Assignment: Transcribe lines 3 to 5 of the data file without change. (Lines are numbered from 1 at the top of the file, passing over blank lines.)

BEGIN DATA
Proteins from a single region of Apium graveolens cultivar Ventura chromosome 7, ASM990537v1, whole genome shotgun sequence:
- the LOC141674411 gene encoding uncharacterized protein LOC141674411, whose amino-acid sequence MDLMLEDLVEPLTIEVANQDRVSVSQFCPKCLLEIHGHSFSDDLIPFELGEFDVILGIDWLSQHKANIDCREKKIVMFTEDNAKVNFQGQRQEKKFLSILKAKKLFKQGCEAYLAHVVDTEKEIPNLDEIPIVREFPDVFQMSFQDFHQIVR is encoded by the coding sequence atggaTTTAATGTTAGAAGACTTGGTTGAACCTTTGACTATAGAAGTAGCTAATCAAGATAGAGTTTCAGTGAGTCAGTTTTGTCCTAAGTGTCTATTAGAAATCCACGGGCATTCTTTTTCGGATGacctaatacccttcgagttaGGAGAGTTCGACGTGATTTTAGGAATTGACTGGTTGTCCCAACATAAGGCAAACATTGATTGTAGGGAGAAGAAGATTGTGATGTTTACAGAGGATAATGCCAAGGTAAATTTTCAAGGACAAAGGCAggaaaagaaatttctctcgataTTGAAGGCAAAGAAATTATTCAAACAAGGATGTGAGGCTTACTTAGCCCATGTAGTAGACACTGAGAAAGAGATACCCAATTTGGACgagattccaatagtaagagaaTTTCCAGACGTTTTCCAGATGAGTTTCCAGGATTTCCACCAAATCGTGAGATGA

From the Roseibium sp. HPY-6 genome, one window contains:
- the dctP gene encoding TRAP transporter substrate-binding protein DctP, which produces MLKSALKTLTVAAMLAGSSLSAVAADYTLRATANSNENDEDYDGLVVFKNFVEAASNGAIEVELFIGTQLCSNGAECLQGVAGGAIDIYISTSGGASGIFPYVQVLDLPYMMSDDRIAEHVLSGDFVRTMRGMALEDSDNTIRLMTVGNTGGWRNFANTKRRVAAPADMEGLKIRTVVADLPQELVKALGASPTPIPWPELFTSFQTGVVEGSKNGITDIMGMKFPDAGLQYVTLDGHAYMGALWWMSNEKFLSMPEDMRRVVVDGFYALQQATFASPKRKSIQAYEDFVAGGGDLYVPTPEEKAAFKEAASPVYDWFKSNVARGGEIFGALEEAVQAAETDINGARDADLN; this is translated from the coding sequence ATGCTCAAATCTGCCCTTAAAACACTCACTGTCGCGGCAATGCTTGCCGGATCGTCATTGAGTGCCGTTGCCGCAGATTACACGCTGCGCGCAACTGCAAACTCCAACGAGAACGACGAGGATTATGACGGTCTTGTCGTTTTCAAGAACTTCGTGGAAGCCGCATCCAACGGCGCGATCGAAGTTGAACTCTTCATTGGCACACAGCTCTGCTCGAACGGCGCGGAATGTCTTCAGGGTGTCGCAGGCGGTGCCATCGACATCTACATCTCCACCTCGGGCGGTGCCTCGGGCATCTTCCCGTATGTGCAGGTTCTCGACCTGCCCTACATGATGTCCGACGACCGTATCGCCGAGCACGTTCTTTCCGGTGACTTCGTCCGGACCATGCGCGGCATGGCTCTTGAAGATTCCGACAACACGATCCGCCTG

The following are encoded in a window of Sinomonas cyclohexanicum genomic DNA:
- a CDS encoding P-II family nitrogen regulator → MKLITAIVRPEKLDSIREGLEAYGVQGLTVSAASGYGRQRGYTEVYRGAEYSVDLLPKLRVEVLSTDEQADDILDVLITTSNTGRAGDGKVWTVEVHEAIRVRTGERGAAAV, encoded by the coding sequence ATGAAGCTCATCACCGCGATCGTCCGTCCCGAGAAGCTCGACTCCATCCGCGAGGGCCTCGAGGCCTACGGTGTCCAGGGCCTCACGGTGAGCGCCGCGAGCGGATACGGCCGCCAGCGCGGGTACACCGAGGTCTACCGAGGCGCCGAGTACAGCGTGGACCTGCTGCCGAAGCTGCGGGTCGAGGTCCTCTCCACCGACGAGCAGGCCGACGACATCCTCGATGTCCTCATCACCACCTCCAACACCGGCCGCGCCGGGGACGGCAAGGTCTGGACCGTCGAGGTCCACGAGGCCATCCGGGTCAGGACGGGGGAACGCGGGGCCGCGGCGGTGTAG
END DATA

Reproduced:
From the Roseibium sp. HPY-6 genome, one window contains:
- the dctP gene encoding TRAP transporter substrate-binding protein DctP, which produces MLKSALKTLTVAAMLAGSSLSAVAADYTLRATANSNENDEDYDGLVVFKNFVEAASNGAIEVELFIGTQLCSNGAECLQGVAGGAIDIYISTSGGASGIFPYVQVLDLPYMMSDDRIAEHVLSGDFVRTMRGMALEDSDNTIRLMTVGNTGGWRNFANTKRRVAAPADMEGLKIRTVVADLPQELVKALGASPTPIPWPELFTSFQTGVVEGSKNGITDIMGMKFPDAGLQYVTLDGHAYMGALWWMSNEKFLSMPEDMRRVVVDGFYALQQATFASPKRKSIQAYEDFVAGGGDLYVPTPEEKAAFKEAASPVYDWFKSNVARGGEIFGALEEAVQAAETDINGARDADLN; this is translated from the coding sequence ATGCTCAAATCTGCCCTTAAAACACTCACTGTCGCGGCAATGCTTGCCGGATCGTCATTGAGTGCCGTTGCCGCAGATTACACGCTGCGCGCAACTGCAAACTCCAACGAGAACGACGAGGATTATGACGGTCTTGTCGTTTTCAAGAACTTCGTGGAAGCCGCATCCAACGGCGCGATCGAAGTTGAACTCTTCATTGGCACACAGCTCTGCTCGAACGGCGCGGAATGTCTTCAGGGTGTCGCAGGCGGTGCCATCGACATCTACATCTCCACCTCGGGCGGTGCCTCGGGCATCTTCCCGTATGTGCAGGTTCTCGACCTGCCCTACATGATGTCCGACGACCGTATCGCCGAGCACGTTCTTTCCGGTGACTTCGTCCGGACCATGCGCGGCATGGCTCTTGAAGATTCCGACAACACGATCCGCCTG

The following are encoded in a window of Sinomonas cyclohexanicum genomic DNA: